I was just at Wal-Mart a couple weeks ago with Bill Simon. And Bill and I and Doug McMillon and others walked stores together. And we're very supportive of the changes that Bill is trying to make in U.S. stores. Our growth in international has been strong, and where we'd like to see greater growth is in U.S. stores, and we're working hard to help Bill put merchandise items back into action alley to put new items up at the front end, to get better conspicuousness of those promotion items throughout the store red and having everything colored blue and yellow. So we're working real closely with Bill, with Doug, with Mike Duke in order to help Wal-Mart get U.S. sales growing. Relative to channel shift, we are seeing some channel shift. Again, it depends upon the category and it depends upon the item, it depends upon the retailer. But I would say that the dollar channel is obviously growing faster than other channels right now. Although as Jon said in his remarks, private label share is flat to down around the world. So that's probably why you're seeing some abatement in promotion spending. And of course, from our company standpoint, we prefer to see lower to no levels of promotion spending because we would like the consumer to see the very best price they can every single day, and we believe that extreme high lows of promotion spending sometimes erode loyalty to a given brand. But having said that, we hope the retailer execute their strategy and they're in charge of pricing, not us.


And your next question comes from the line of Dara Mohsenian with Morgan Stanley.

Dara Mohsenian - Morgan Stanley

Can you give us an update on your rollout in toothpaste with the Oral-B brands? A, how the current markets are performing? And then b, if you plan to expand to additional geographies in 2011? And what kind of pace we should expect in general for a geographic rollout of Oral-B to more markets over the next few years?

Robert McDonald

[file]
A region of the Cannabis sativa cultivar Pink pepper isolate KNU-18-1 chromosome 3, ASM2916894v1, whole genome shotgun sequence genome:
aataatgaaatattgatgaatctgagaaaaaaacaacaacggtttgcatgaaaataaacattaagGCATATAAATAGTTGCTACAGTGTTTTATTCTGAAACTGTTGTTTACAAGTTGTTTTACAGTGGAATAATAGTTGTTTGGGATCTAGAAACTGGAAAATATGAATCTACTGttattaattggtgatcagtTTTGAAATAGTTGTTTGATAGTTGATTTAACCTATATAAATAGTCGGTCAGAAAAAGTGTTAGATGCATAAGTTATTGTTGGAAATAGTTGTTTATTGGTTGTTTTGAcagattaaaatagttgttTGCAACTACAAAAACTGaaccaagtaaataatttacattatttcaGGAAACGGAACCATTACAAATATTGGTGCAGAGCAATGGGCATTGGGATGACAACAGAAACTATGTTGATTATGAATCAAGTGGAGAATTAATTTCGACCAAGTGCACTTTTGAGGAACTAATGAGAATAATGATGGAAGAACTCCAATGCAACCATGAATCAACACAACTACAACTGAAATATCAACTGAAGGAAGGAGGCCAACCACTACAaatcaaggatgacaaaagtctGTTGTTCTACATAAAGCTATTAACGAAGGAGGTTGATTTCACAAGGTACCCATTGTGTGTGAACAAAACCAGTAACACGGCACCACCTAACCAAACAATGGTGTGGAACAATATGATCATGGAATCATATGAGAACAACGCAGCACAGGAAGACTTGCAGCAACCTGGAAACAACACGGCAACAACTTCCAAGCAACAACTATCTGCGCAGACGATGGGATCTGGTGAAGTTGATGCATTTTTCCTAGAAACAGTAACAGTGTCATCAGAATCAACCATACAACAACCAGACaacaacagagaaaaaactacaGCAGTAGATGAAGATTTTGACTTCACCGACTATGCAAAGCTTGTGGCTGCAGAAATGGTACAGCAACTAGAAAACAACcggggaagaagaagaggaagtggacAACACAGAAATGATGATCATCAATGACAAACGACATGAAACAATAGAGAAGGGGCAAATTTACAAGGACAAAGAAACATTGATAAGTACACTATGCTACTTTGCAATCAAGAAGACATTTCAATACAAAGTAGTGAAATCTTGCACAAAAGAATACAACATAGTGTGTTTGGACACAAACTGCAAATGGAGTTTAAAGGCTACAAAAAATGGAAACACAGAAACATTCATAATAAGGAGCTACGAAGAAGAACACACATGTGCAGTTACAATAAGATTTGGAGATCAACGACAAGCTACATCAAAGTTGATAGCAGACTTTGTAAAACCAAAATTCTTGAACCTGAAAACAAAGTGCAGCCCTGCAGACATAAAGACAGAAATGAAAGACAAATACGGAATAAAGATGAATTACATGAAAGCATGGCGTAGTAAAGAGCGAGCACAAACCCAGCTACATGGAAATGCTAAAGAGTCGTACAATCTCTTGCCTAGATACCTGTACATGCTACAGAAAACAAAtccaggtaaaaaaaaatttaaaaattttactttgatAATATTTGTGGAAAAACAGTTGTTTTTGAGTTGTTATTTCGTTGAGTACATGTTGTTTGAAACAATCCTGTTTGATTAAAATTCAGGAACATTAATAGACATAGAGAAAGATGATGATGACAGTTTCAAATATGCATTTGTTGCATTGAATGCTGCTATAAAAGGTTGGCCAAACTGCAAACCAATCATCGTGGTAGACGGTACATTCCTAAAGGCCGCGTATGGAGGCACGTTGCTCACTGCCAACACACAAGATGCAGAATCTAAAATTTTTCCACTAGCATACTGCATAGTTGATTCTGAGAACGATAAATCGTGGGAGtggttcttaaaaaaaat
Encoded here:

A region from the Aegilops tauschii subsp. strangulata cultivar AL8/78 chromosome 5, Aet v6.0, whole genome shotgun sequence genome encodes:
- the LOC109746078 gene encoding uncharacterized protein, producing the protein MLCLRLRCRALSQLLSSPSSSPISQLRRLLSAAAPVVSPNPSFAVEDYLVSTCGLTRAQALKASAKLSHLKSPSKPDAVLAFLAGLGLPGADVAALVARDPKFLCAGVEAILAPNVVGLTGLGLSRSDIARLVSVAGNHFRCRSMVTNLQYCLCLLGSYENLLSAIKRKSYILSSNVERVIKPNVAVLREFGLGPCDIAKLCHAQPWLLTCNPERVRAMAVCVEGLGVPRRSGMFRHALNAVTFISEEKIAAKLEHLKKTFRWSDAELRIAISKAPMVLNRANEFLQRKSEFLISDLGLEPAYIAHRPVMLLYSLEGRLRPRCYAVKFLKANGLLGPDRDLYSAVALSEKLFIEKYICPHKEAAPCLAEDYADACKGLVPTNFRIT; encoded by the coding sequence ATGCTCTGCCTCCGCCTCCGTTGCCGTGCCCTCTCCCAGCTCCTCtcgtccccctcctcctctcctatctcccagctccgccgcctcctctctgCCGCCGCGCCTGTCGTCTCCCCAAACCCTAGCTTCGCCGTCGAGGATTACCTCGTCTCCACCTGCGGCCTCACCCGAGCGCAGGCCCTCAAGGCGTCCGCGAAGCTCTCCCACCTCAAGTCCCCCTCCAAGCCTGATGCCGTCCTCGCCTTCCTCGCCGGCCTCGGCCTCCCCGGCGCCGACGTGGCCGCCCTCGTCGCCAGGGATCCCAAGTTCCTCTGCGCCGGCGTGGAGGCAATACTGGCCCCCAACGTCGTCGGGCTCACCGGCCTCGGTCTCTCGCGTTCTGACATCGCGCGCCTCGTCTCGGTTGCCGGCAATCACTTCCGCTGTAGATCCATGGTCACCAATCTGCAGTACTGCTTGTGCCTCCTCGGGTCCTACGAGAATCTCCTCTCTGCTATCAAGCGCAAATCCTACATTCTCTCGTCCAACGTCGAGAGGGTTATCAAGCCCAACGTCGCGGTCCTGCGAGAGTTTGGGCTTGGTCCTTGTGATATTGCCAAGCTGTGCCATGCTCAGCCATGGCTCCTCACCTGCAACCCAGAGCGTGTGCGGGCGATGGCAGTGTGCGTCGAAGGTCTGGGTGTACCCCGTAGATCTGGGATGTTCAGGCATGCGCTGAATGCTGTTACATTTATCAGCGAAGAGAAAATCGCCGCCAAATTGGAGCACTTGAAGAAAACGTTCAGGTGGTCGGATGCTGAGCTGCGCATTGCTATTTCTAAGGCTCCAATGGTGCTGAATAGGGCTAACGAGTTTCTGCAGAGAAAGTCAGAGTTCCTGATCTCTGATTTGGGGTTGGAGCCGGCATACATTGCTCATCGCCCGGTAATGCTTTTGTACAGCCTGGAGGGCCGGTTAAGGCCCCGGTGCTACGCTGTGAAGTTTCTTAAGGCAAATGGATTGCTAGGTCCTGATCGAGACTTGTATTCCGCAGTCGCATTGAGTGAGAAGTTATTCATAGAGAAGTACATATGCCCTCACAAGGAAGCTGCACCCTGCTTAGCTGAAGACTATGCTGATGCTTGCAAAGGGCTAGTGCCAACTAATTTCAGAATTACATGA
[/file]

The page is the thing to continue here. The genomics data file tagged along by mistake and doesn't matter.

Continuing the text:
I don't want to give away competitive information, but I can tell you about how we're doing. For example, in Brazil and Mexico and some of the markets, the expansion of Oral-B paste in Brazil is very encouraging. Shipment share results are ahead of objective. While national paste share is about three and a half points, it's significantly higher in the outlets where we compete with multiple retailers in double digits. If you look at the outlets where we compete, our value shares are closer to 8%. We're only in about 30% ECV right now and we're obviously still expanding that in Brazil. Recent share is over 23% in drugstores which is our original test market. So shares are growing sequentially period-to-period and trial and repeat rates are also trending above target. Where we launched Crest and Oral-B Pro-Health in Mexico, it continues to deliver ahead of expectations. The national value share is 11.5%, which is up about three and a half points versus year ago. In modern retail, the value shares at 13.4%, up almost five points and P&G continues to be the manual brush leader in Mexico with shares over 47%. In Benelux, after 19 months, we launched in February of 2009 Oral-B Pro-Health is well ahead of target, past three month value share averaging 11.3%, up over three points from the previous three months; in Belgium, it's at 13.1%, up two points; Netherlands at 9.4%, up one point. Crest Pro-Health launch in China, we launched in August of 2009 continues to deliver outstanding results. Volume is indexing at 129 and sales is indexing at 132 versus a pretty challenging goal. Even more promising trial and repeat continued outperform expectation as well as outperform key competition. In addition, we got solid plans in place to continue to leverage Pro-Health in China and to maintain the strong momentum. In Germany, Blend-a-Med paste momentum continues, led by the launch of 3D White this summer. Total Blend-a-Med value share continues to grow reaching 11% in September, that's up 0.6 points versus year ago. In Poland, we launched Blend-a-Med Pro-Expert in April of 2010. This launch enabled us to further extend our leadership in Poland, leading to an all-time high value share of 27.8%. Both Russia and Turkey launched Pro-Expert nationally in July. Shipments were in line with expectation. We don't have share data yet because share in those markets is very limited. And you didn't ask this question specifically, but Crest 3D White is off to a great start in the U.S. with strong retailers support. After six months in market, 3D White paste has already achieved the 5.8% share in track channels which is more than 5x ahead of Colgate's launch of ProClinical over the same time frame. 3D White contributed to Crest market leading value share which is up 1.4 points to 38.6% in the United States over the past three months. 3D White Rinse and 3D White Pulsar brush are priced at a premium to Pro-Health Rinse and base Pulsar, respectively. So that's a little bit of a tour of the Oral Care world without disclosing future plans.